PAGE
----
I have been running the DDP clutch kit on my 900 Crew with 29.5” Terms for about a year. I recently installed the Duraclutch on my machine. For anyone who is interested, here are my findings so far…
To spare everyone from having to read all of the details I’ll jump right to my conclusion…My preference is the Duraclutch.
Here’s my best effort at an objective review comparing the 2 clutches…
You can expect good customer service from the folks at Duraclutch and Dirty Dawg Performance. They were both a pleasure to deal with. Both took the time to answer questions and offer assistance after the sale.
Both packages arrived quickly and well protected. Nothing was missing.
The DDP kit came with a new secondary clutch and a spring/weight kit for the primary clutch. You can order a new primary clutch with the spring/weights already installed but it costs more and DDP uses the same stock primary clutch. I decided to save a few bucks and just install the spring/weights myself. Installation was easy and straight forward. Simply swap out the secondary and change the spring and weights in the primary.
I did have some alignment issues with the DDP which required me to place a couple washers behind the secondary to get the belt perfectly aligned, no big deal at all. I also had to install a couple of shims on the inside of the primary to hold it open just a tad to allow the machine to shift gears properly. The primary clutch had just a little too much squeeze and was engaging the secondary making it very difficult to shift. After adding the shims the machine shifted perfectly.
The Duraclutch kit came with a new secondary, new primary, and a new belt. Installation was straight forward, remove the primary and secondary and replace with new primary and secondary.
Even though the DDP kit took a little more time to install and fine tune, both kits are pretty straight forward. The Duraclutch was an easier install but if you spend a little more money on the DDP kit that comes with the primary spring/weights installed on a new primary clutch then the installation would be the same with the exception of any alignment/tuning needed.
COMPARED TO STOCK CLUTCH
DDP: Compared to the stock clutch setup it is quieter, smoother shifting, better low speed engagement, better high end speed, and a little bit better engine braking. The DDP clutch setup makes a stock machine noticeably more responsive and fun to drive. The common delay in engagement that the stock rangers have when pressing the gas was eliminated. The clutch engages quickly and firmly. Overall it gave the machine a sportier feel. I liked it.
DURACLUTCH: Compared to the stock clutch setup it is NOT quieter, the clutch noise level is about the same. Compared to the stock clutch setup the engagement is quicker and smoother, the low end grunt is noticeably lower, high gear is more usable, and the engine braking is substantially more aggressive.
Both clutches are a substantial improvement to the stock clutching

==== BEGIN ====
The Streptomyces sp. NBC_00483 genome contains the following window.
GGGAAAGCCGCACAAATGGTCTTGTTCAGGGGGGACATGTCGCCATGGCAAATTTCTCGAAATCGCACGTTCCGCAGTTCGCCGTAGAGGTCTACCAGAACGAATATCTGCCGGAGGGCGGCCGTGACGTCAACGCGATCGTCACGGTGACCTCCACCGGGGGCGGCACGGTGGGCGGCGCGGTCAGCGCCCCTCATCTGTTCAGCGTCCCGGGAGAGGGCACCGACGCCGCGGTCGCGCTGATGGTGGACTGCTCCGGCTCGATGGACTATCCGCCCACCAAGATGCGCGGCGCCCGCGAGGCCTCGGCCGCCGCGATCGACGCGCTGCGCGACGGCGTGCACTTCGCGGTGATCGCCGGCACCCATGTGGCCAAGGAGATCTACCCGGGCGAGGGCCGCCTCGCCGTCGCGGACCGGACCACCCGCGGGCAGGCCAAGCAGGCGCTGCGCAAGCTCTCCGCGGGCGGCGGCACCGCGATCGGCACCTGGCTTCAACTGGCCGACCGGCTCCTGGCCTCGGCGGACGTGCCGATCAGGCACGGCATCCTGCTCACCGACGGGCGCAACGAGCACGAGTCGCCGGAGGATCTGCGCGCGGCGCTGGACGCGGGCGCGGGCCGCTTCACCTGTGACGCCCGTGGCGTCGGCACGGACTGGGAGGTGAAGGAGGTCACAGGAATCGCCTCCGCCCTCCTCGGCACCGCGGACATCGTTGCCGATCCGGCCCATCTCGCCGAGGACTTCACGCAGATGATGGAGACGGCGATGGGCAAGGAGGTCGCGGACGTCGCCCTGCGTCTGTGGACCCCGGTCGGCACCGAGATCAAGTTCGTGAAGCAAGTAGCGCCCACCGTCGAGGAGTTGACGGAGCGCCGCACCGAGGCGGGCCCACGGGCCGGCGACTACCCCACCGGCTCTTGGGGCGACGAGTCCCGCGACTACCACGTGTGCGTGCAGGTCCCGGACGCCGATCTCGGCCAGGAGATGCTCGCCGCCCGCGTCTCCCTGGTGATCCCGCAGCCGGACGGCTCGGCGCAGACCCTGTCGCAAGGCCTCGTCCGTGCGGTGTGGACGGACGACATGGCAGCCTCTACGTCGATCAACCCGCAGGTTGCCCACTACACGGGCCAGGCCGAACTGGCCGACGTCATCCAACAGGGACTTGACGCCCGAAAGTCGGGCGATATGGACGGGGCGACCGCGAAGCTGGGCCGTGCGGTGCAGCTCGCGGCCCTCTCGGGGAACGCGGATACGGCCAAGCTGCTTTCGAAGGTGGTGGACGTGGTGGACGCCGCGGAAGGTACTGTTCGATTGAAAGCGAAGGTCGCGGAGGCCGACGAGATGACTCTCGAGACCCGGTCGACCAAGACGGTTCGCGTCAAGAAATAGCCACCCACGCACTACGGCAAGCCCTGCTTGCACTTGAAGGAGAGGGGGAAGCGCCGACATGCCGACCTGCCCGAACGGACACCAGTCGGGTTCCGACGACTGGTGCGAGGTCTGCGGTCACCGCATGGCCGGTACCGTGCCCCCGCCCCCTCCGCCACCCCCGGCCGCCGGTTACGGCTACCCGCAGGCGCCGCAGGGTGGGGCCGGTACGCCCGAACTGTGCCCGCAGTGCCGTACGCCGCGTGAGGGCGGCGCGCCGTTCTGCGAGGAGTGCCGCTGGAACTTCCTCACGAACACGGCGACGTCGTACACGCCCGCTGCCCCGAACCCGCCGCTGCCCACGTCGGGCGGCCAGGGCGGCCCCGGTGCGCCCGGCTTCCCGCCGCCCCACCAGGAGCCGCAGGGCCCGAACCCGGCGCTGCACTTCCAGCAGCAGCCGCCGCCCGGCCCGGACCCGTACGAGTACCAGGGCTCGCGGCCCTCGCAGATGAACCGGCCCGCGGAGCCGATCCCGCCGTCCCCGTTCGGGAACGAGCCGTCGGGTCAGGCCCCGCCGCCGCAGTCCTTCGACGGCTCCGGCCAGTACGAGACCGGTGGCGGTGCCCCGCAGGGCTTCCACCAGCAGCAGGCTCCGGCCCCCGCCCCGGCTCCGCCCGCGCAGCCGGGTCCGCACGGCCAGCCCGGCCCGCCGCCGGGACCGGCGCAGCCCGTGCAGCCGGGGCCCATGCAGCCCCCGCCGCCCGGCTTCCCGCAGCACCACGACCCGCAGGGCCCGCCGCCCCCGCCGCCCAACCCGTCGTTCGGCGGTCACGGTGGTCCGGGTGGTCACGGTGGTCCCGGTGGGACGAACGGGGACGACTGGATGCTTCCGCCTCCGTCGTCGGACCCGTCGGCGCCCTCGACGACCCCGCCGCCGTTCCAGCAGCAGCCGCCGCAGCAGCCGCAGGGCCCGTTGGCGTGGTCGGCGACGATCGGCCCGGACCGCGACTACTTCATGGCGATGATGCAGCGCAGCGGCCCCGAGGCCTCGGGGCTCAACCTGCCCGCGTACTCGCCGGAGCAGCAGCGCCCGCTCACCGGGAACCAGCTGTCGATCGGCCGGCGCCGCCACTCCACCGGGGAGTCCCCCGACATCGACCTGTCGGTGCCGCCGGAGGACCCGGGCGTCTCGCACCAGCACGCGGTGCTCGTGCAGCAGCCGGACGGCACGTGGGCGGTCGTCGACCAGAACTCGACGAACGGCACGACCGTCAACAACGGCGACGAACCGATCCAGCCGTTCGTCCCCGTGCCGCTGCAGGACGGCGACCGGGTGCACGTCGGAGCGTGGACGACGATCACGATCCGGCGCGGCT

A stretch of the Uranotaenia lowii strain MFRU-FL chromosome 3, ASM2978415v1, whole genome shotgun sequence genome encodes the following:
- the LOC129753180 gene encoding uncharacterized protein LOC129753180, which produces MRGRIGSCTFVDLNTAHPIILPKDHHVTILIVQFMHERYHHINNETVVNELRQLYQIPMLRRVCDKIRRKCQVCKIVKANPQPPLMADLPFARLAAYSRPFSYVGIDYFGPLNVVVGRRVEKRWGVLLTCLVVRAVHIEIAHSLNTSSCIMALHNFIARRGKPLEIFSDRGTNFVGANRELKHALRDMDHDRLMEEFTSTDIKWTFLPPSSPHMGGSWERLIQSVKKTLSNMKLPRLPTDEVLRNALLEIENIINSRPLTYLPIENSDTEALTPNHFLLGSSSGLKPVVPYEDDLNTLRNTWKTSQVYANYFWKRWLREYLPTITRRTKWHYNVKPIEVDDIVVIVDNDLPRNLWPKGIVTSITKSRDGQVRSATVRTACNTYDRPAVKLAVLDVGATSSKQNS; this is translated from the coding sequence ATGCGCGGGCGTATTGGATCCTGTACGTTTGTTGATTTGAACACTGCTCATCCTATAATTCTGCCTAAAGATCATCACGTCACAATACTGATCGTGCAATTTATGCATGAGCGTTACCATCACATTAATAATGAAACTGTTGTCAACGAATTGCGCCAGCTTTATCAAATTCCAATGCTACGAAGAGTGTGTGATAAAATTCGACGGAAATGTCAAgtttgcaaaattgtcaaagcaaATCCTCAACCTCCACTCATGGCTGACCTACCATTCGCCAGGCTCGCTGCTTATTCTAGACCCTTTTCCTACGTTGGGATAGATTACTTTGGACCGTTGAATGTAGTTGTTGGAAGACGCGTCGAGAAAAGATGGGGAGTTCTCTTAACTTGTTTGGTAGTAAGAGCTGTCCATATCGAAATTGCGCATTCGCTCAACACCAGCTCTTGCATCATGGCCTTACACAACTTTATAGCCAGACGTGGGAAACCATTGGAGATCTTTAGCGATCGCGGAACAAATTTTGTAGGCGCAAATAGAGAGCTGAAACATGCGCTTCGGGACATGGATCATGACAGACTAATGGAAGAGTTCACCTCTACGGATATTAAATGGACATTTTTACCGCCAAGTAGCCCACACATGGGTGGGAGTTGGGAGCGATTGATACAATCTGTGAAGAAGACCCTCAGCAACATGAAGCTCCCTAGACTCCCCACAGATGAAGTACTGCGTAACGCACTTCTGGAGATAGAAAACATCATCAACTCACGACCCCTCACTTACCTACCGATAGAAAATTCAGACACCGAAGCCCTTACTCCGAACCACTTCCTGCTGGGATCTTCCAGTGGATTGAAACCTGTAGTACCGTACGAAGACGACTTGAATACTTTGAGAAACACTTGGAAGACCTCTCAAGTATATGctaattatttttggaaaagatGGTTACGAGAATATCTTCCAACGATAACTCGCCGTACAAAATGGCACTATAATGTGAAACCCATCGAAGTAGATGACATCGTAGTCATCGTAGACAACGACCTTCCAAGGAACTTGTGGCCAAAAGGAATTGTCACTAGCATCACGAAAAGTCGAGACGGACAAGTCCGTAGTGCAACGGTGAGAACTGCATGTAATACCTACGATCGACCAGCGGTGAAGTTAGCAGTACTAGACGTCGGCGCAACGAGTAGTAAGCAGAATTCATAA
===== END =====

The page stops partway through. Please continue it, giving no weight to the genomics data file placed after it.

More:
DDP COMPARED TO DURACLUTCH
The 2 clutches are hard to compare as they both perform well but give the machine a noticeably different feel and the machine will drive differently. The primary question I would ask myself when considering these two clutches is “How will I be using my machine?...”
Are you going to be performing work with your machine or is it used primarily for play?
If it is used primarily for play, what kind of play? Deep mud? Easy trail cruising? High/Low speed? Etc…
If it is for work, what kind of work? Plowing? Hunting? Heavy hauling? etc
The DDP clutch has a very slight delay in engagement, it is not instantaneous, but when it engages it hits hard and gives the machine a ‘feel’ of having more ‘get up and go’… It makes the machine more fun when just playing around.
The down fall with the DDP comes when hauling heavy or traversing challenging terrain. The clutch doesn’t stay as solidly engaged at very slow speeds (under 5mph). If you are trying to crawl over obstacles you have to maintain a little bit of momentum to keep the belt in constant engagement. Most of the time it really isn’t an issue. But what has proven to be the Kryptonite to the DDP is getting the tires turning from a dead stop when they are hung up or have resistance, for example, stuck in the mud or pinned behind a rock. It is then that you can smoke a belt pretty easily if you aren’t careful.
The Duraclutch engages differently than the DDP. It begins to engage instantaneously. It is absolutely buttery smooth. It doesn’t ‘hit hard’ like the DDP. In fact, at first I didn’t like that the Duraclutch didn’t feel as ‘sporty’ as the DDP. I liked the seat of the pants feel of the DDP as it just felt rowdier.
After driving the Duraclutch just a few hundred yards I noticed it wasn’t any slower to speed than the DDP just a lot smoother, and the DDP was pretty smooth. The Duraclutch just has an overall different feel at engagement. Picture driving a stick shift truck. The DDP feels more like dumping the clutch pedal a little when taking off, and the Duraclutch feels more like if you smoothly let the clutch pedal out.